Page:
Q: Did you have fun playtesting with the kids? It looks from the credits page that you had quite a few involved, including your own kids! How did your kids help make the game happen? And any fun stories you can share from the playtesting phase?

Oh the fun we had! My daughter would ask me every day to play and I would oblige as much as I could, but there’s a reason why a lot of gaming happens on the weekends. There’s work to be done! Best part was, though, that my son even got into the action. Being autistic, I wasn’t sure if it’d click, but he did a great job and got into it at times. If you read the play example at the beginning of the book, that’s my family! We played a lot of sessions, resulting in 3 of the 5 included adventures in the book. The random charts in the book were also heavily inspired by my kids. There was stuff in there that I thought was fun and then when the kids rolled and got it, they’d say “Um, nah. That doesn’t seem cool.” So, obviously, I scratched those and wrote in others.

Q: Were there any challenges in getting the kids to understand the basics of roleplaying? I know I’ve run a few games with kids and some kids get it right away while others only seem to pick it up after a while.

My kids got it right away. I was definitely lucky in that regard. When playtesting with some of my kids’ friends, however, it didn’t come so naturally. Some were too shy to really do anything. I had one girl was like “My mermaid is magical and can do whatever she wants with her magic”. Remember that limitation thing I mentioned earlier? She didn’t get it, but we all still had fun. I just had to give her a little more leeway in the game.

Q: Any advice to parents (whether they’re gamers or non-gamers) who want to try Mermaid Adventures with their families?

The book is full of advice, but I guess the best one is: make sure everyone’s fed and not tired. Kids who are hungry or tired get cranky and it’s hard to really get them into the game when they are distracted like that.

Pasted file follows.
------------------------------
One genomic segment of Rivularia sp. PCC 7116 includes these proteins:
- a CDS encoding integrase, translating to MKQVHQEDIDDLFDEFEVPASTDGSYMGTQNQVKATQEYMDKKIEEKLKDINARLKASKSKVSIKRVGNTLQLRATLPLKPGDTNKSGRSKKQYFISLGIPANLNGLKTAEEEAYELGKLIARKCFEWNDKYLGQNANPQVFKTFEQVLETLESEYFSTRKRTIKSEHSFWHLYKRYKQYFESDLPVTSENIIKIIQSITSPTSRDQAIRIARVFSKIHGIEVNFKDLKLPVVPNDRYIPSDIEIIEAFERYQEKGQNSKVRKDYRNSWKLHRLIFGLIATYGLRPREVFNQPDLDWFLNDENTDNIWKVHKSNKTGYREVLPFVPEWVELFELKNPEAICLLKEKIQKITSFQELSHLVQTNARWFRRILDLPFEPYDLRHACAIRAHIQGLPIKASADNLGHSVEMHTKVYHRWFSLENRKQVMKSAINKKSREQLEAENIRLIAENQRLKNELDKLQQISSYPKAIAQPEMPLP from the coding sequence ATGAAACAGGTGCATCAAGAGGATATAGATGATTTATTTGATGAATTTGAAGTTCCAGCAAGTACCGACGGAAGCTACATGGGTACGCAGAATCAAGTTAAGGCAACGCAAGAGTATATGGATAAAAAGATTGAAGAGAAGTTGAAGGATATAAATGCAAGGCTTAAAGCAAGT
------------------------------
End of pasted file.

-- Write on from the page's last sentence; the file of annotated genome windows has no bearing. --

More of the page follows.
Q: The art by Melissa Gay is gorgeous. Did you have a list of ideas for pictures or did you let her run with her own ideas? What’s your favorite among the many pieces of art in the book? I like the lobsterfolk and the urchinfolk myself!

I’m a unique art director in that I trust my artists to interpret the game and the world. Melissa is especially good at this, like she reads my brain or something. So, when I say “I need a Lobsterfolk pic”, that’s pretty much all I give. She then delivers me a great piece and says “I made them builders, is that cool?” Of course, the piece was so awesome, I made them builders in the game. We feed into each other and that’s part of what makes Mermaid Adventures (and any game I work on with Melissa) so great!

Q: Do you plan on writing more for Mermaid Adventures in the future? Or what’s next for Third Eye Games?

I definitely want to release some more prewritten adventures for Mermaid Adventures, but the main expansions for the game will be additional settings to use the Pip System (the one Mermaid Adventures uses) to have other great times. The first is going to be called Thimble, Little People/Big Adventure, taking the idea of the Littles and the Borrowers and making a great game out of them. The Kickstarter backers get this one for free (due to the funding level we reached), but we have other planned after that too.

Q: Any advice you can offer gamers who want to try their hand at publishing their work?

I’m big on giving advice and that’s why I started my podcast. Seriously… everyone needs to check out my podcast. Rolling 20s, and it’s awesome, just slightly sporadic, since it has to fit around my writing/publishing schedule.

Q:
Lastly, if there’s a question you haven’t been asked yet, but are dying to answer – what would it be? Curious minds want to know!

Now that’s an intriguing question. I’ve gotten a lot of question, running the gambit from “what inspires you” to “why’d you write that rule page 62 to be that way instead of changing your entire development course to fit my idea of what your game should be?” If I wanted to be asked anything, it’d be “Can I give you a million dollars?” To which I would be dying to answer with a big fat “YES YES YES!”

[Editor’s Note: Me too!!]

Thanks so much for the interview. I love the site and it is an honor to be here.

————————————–

I have to offer a huge thank you to Eloy for bearing with me when I somehow buried his e-mail for a couple of months, delaying our interview exchange. And I wish him, his family, and Third Eye Games all the best in the future! We can only wait and see what might be next from Third Eye Games over the next few months. 🙂

For more about Third Eye Games, be sure to check out their website.

For more about Eloy Lasanta and his podcast, Rolling20s, check out his website.

For more about Mermaid Adventures, check out the original Kickstarter and the product page at Third Eye Games.

And you can pick up a copy of Mermaid Adventures at the Third Eye Games store or at RPGNow/DriveThruRPG